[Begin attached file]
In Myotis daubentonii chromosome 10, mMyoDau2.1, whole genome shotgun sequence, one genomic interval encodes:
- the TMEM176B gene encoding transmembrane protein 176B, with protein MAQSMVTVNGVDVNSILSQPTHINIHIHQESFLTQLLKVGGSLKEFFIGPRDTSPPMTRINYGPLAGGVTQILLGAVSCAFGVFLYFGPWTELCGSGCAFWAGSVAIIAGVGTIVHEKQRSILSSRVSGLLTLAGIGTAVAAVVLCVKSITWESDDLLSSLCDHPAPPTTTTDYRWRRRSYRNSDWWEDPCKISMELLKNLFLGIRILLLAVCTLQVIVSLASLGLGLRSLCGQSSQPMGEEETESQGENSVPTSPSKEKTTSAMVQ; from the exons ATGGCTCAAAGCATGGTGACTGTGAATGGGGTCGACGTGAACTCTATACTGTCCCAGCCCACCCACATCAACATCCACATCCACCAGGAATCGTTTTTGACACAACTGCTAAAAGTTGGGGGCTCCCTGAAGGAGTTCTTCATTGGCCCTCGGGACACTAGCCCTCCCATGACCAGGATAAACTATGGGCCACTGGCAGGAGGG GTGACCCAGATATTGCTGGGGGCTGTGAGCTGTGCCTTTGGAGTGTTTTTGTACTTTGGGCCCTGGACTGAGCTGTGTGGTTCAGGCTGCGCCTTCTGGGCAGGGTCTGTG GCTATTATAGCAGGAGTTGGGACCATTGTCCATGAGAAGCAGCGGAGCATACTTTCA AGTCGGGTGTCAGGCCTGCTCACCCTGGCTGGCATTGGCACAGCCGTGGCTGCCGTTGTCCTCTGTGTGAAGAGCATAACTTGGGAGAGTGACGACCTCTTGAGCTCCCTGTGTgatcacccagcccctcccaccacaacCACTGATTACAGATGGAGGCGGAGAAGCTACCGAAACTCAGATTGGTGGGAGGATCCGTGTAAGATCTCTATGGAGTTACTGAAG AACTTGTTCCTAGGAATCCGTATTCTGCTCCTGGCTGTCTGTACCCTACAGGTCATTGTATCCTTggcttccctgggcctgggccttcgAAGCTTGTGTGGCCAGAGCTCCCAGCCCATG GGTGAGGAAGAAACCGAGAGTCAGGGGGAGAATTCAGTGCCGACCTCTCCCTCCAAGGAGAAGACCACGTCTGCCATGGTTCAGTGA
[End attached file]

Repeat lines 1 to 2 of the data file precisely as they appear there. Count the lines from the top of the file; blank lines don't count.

In Myotis daubentonii chromosome 10, mMyoDau2.1, whole genome shotgun sequence, one genomic interval encodes:
- the TMEM176B gene encoding transmembrane protein 176B, with protein MAQSMVTVNGVDVNSILSQPTHINIHIHQESFLTQLLKVGGSLKEFFIGPRDTSPPMTRINYGPLAGGVTQILLGAVSCAFGVFLYFGPWTELCGSGCAFWAGSVAIIAGVGTIVHEKQRSILSSRVSGLLTLAGIGTAVAAVVLCVKSITWESDDLLSSLCDHPAPPTTTTDYRWRRRSYRNSDWWEDPCKISMELLKNLFLGIRILLLAVCTLQVIVSLASLGLGLRSLCGQSSQPMGEEETESQGENSVPTSPSKEKTTSAMVQ; from the exons ATGGCTCAAAGCATGGTGACTGTGAATGGGGTCGACGTGAACTCTATACTGTCCCAGCCCACCCACATCAACATCCACATCCACCAGGAATCGTTTTTGACACAACTGCTAAAAGTTGGGGGCTCCCTGAAGGAGTTCTTCATTGGCCCTCGGGACACTAGCCCTCCCATGACCAGGATAAACTATGGGCCACTGGCAGGAGGG GTGACCCAGATATTGCTGGGGGCTGTGAGCTGTGCCTTTGGAGTGTTTTTGTACTTTGGGCCCTGGACTGAGCTGTGTGGTTCAGGCTGCGCCTTCTGGGCAGGGTCTGTG GCTATTATAGCAGGAGTTGGGACCATTGTCCATGAGAAGCAGCGGAGCATACTTTCA AGTCGGGTGTCAGGCCTGCTCACCCTGGCTGGCATTGGCACAGCCGTGGCTGCCGTTGTCCTCTGTGTGAAGAGCATAACTTGGGAGAGTGACGACCTCTTGAGCTCCCTGTGTgatcacccagcccctcccaccacaacCACTGATTACAGATGGAGGCGGAGAAGCTACCGAAACTCAGATTGGTGGGAGGATCCGTGTAAGATCTCTATGGAGTTACTGAAG AACTTGTTCCTAGGAATCCGTATTCTGCTCCTGGCTGTCTGTACCCTACAGGTCATTGTATCCTTggcttccctgggcctgggccttcgAAGCTTGTGTGGCCAGAGCTCCCAGCCCATG GGTGAGGAAGAAACCGAGAGTCAGGGGGAGAATTCAGTGCCGACCTCTCCCTCCAAGGAGAAGACCACGTCTGCCATGGTTCAGTGA